You don’t love your body. Some days you barely like it. Some days you wish you had a different body. Maybe on many days you do. And when you do, the frustration starts climbing, twisting and turning, and it feels like you’re just going to explode. Or it’s a kind of simmer, a low frustration but a frustration that follows you regularly.

That’s OK.

You can feel this way, and still care for your body, and still care for yourself. The key is to act. Below are four ways to start being kind to your body, even when kindness feels out of reach.

Listen to your body. Take regular pauses, get quiet and ask yourself what you need. This can be super simple, like drinking water when you’re thirsty. When you’re tired, try to rest and get extra sleep (instead of pumping yourself up with more and more coffee). Shift your movement to fit how you feel or want to feel: If you’re feeling anxious, you might need to shake out the nervousness and go for a run outside. Or you might want to soothe yourself with a restorative yoga class. Or you might need a boost so you take a dance class or have an impromptu dance party in your living room.

In other words, be thoughtful about how you move and treat your body. Remember that you get to choose. You have this power.

Another way to listen to your body is to keep a journal and take 5 minutes every day to jot down how you’re feeling. What sensations are you experiencing? Was something bothering you? What felt good? What didn’t feel so good? Listening to your body is honoring it, and it’s respecting yourself.

Use soothing, gentle touch. We communicate our compassion through touch. It is how we comfort others, how we love them and how we help them to feel safe. Which we also can do for ourselves. Massage your hands. Massage your neck and shoulders. Apply lotion to your body every night. Give yourself a hug. When you’re struggling, put your hands on your heart, close your eyes, and acknowledge you’re having a hard day.

Practice alternate nostril breathing. This is a beautiful way to relax your body and refocus your mind, which can be incredibly helpful when negative thoughts sweep in. I first discovered alternate nostril breathing in a yoga class, and instantly loved it. The awesome Anna Guest-Jelley also suggested it in this piece:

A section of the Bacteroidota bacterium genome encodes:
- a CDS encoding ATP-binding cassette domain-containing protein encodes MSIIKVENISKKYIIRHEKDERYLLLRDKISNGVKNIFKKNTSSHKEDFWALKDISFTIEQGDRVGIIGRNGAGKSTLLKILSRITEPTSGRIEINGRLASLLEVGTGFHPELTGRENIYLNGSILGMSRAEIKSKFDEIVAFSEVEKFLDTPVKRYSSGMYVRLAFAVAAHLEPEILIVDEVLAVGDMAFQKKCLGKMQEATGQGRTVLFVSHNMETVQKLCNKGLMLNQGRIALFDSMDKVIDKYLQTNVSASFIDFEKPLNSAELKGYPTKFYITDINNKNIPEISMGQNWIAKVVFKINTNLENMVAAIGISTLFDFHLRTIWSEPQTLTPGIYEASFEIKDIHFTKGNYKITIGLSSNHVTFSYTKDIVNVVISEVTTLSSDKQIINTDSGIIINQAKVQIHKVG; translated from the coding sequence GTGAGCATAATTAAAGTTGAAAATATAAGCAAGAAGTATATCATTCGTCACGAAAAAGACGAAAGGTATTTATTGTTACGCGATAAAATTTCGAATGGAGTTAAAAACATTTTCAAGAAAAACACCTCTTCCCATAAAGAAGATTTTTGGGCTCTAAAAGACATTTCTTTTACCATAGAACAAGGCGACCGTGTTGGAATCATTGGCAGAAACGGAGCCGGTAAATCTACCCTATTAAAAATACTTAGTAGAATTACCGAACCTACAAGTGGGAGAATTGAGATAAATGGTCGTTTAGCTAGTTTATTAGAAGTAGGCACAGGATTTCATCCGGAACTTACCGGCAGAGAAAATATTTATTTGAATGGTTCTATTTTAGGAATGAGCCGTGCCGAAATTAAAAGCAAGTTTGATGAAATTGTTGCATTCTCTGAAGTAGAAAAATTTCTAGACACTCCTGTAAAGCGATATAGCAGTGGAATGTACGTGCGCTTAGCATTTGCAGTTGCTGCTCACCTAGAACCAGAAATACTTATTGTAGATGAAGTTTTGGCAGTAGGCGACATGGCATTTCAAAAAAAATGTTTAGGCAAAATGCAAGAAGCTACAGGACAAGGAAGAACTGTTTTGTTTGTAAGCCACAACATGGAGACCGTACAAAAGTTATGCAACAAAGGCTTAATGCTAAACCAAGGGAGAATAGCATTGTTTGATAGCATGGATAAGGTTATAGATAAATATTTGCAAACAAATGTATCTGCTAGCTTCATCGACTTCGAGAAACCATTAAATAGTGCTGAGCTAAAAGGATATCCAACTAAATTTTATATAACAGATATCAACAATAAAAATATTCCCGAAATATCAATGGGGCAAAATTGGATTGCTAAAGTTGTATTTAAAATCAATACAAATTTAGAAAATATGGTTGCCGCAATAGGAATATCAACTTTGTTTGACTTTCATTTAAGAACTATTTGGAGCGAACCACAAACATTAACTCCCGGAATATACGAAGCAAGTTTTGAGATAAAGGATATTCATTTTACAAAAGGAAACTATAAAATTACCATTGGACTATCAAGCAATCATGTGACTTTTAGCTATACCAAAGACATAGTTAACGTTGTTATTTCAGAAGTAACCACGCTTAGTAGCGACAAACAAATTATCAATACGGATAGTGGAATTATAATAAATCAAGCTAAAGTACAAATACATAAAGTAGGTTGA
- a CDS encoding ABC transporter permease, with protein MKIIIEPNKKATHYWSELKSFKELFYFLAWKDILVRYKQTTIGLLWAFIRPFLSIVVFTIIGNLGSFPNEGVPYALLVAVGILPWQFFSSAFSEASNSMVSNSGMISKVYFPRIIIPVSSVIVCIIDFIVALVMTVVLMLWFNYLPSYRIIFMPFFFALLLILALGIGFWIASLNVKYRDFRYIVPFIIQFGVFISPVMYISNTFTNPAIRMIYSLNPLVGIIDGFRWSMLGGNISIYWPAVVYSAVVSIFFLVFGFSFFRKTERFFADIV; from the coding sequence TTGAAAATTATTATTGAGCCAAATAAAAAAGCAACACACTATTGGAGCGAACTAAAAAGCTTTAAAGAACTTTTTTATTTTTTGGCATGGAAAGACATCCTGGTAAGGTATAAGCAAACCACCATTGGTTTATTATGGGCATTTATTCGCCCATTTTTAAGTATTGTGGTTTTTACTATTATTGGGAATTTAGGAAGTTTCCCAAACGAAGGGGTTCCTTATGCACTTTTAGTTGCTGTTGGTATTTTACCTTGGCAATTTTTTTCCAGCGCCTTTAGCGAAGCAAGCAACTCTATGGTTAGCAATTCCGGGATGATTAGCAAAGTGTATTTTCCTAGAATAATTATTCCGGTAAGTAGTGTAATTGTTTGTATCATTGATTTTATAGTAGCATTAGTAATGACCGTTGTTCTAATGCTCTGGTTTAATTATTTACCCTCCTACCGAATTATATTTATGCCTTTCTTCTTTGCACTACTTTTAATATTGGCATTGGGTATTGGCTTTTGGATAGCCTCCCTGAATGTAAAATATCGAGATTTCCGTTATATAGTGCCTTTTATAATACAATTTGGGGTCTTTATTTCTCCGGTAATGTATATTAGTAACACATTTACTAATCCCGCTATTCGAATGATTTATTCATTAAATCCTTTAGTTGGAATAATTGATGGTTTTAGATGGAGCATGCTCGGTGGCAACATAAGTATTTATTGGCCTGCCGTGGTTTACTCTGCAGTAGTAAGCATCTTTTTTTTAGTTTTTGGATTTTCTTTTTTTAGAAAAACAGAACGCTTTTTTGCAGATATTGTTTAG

• Using your dominant hand, “make a U-shape with your thumb and pointer finger.
  • If you’re using your right hand, press your right thumb into your right nostril, gently closing it. Inhale through your left nostril.
  • Next, press your right index finger against your left nostril, closing it, as you release your thumb from the right nostril – allowing yourself to exhale through the right nostril.
  • Repeat by inhaling through the right nostril, then closing it and exhaling through the left nostril.
  • Continue like this for at least 10 full breaths.”

Regularly evaluate what and who you surround yourself with. It’s hard to be kind to yourself when you’re surrounded by things that make you feel guilty for eating dessert every day, that insist you count calories or macros or points. It’s hard to be kind to yourself when you’re surrounded by people who perpetuate the idea of one way of being healthy or strong or attractive or lovable, and achieving it at all costs.

Regularly reflect on the people you’re hanging out with, the shows you’re watching, the magazines you’re reading, the bloggers or nutritionists or coaches you’re following on social media. Ask yourself: Does this uplift me? Does it actually help? Does this promote body positivity or body diversity? Does it make me feel bad about myself?

Thankfully, we can control what we expose ourselves to. Practice kindness by surrounding yourself with people and things that sincerely support you. That support you in caring for yourself. That support you in being self-compassionate. That support you in savoring life—and savoring all kinds of foods and flavors.

The above are just a few ideas of shifting the relationship we have with our bodies from an adversarial one to a kinder one. Which we can do with our actions. You don’t have to love your thighs to choose exercise you actually like and enjoy doing. You don’t have to appreciate every inch of your body to give it what it needs.

Photo by Anthony DELANOIX on Unsplash.